I have a relatively small number of cookbooks and treasure all of them, each one for a special (and different) reason. I remember where and why I bought them, and which recipes (ricette) I got from them. They are all in the kitchen, ready to be consulted. In Italy we say that il primo amore non si scorda mai (literally: you can never forget your first love) and I subscribe to that. Similarly, I think that the first cookbook maintains a special place in one's memory. I don't know if this is a universal truth, but it holds for me.
In case you expect to see images of a treasured family heirloom, yellowed pages full of handwritten traditional Italian recipes, I am afraid you will be disappointed. The first cookbook I got by myself for myself with the clear intention of using it to direct my efforts in the kitchen is written in English and was printed, published and purchased in the US: The Essential Vegetarian Cookbook by Diana Shaw. The most frequently used cookbook of my small collection is Vegetarian Cooking for Everyone by Deborah Madison, which I purchased a year or so after my first one. The two books were actually published the same year, which is also the year my husband and I got married: I find this a sweet coincidence.
I must admit that before taking the photographs, I had not opened the book in a while. My attention focused on the pages where I had placed a bookmark (segnalibro): was it at the page of a recipe I made or of one that I intended to make? I will show you some of those pages and also the cook's bookmarks I used to mark them, each bearing a saying.
"A good cook is like a sorceress who dispenses happiness." (Elsa Schiaperelli)
I made Savory Cheesecake many times. The bookmark is on the page describing the basic version. Specific vegetable-containing variations are detailed on the pages that follow. Of those variations I made two: spinach, and cabbage and carrot. The latter is a bit more laborious, but I think it has more personality, flavor-wise. I should make it again soon. It is perfect for a dinner with guests. It can be prepared in advance, even the day before (it must cool completely and be refrigerated for at least 3 hours) .
"I saw him even now going the way of all flesh, that is to say towards the kitchen." (John Webster)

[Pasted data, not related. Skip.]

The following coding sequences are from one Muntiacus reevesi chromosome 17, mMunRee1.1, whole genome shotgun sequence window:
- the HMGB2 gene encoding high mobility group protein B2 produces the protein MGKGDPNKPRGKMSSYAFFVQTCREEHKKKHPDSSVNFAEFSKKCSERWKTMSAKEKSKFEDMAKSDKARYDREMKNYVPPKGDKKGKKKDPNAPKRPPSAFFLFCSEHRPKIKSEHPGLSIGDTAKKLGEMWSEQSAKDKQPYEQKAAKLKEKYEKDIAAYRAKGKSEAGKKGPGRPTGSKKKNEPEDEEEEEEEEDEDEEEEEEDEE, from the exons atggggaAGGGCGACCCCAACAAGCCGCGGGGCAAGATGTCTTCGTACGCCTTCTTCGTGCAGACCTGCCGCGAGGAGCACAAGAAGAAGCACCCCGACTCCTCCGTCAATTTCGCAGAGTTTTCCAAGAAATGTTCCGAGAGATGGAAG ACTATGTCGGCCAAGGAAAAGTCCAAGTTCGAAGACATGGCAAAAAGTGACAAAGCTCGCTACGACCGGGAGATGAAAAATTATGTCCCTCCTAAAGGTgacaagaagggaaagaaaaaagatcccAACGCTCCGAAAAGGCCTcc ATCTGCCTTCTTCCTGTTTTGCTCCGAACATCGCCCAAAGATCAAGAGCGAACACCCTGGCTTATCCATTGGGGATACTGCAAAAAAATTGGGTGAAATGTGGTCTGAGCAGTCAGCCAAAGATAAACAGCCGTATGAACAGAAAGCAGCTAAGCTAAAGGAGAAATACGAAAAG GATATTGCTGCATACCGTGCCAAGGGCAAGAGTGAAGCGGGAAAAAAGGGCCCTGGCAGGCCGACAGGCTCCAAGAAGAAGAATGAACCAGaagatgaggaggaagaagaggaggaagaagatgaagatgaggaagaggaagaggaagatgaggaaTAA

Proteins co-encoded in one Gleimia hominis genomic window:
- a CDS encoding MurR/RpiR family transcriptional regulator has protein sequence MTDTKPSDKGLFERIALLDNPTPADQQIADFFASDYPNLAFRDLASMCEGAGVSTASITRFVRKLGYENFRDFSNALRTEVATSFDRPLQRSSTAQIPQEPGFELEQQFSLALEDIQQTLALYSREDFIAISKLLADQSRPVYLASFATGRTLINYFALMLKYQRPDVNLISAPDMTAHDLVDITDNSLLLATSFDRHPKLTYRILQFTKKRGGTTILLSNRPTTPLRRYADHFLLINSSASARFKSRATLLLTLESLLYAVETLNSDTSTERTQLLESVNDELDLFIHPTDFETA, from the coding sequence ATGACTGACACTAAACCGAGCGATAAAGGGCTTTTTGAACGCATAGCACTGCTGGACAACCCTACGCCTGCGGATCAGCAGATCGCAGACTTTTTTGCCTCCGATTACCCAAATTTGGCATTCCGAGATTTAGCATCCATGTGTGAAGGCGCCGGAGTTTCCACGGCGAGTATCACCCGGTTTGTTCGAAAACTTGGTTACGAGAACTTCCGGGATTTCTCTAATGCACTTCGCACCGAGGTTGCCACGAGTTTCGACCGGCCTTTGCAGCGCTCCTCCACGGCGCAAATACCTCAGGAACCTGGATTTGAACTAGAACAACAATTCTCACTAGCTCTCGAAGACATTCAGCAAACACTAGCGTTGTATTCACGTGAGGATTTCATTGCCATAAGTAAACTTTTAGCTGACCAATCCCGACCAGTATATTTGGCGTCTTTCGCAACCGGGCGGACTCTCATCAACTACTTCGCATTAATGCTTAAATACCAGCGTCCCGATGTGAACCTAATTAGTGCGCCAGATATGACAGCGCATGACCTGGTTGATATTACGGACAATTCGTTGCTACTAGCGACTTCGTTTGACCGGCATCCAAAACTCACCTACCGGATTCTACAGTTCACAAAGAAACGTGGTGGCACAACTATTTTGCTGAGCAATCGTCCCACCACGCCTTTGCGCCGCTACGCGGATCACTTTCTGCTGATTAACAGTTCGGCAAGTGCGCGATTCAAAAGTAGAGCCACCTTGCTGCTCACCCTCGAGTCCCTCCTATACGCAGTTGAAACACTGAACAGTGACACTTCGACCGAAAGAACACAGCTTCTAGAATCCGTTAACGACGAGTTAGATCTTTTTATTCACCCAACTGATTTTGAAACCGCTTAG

I only made Oven-Baked Leek and Fennel Pancakes once, and I remember the event clearly, because I was excited about having found some finocchio (fennel) at the store. Fennel, so common in Italy, seemed to be difficult to obtain here. This is fortunately no longer the case (though the variety is different). This recipe pairs fennel with porro (leek), another favorite vegetable of mine.
"I feel a recipe is only a theme which an intelligent cook can play each time with a variation."
Strata (plural of stratum, Latin for layer) is one of the best ways of using bread no longer fresh (pane raffermo). Now I make it with my homemade bread and homemade cheese.
"Probably one of the most private things in the world is an egg until it is broken." (M.F.K. Fisher)
I never made this version of Cantaloupe Soup. I have another recipe for this cold soup, which I have prepared many times to great acclaim, and I marked this one with the intention of making a comparison. I will try to remember this plan when melon season arrives.
I cooked many of the book's recipes and then played my variations. I guess that makes me an intelligent cook in the eyes of Madame Benoit. Now, if I could only remember where I put the booklet of bookmarks. They are nice, aren't they?
This is my contribution to the event Show Us Your Most Treasured Cookbook, pulled out of her magician's hat by Ilva of Lucullian Delights. As I mentioned at the beginning, I treasure all of my cookbooks, so I used seniority to choose one for the event. The roundup shows a great collection of beloved cookbooks and stories associated with them: make sure you read it and take note of Ilva's plea.
Click on the button to hear me pronounce the Italian words mentioned in the post:
or launch the libro di cucina audio file [mp3].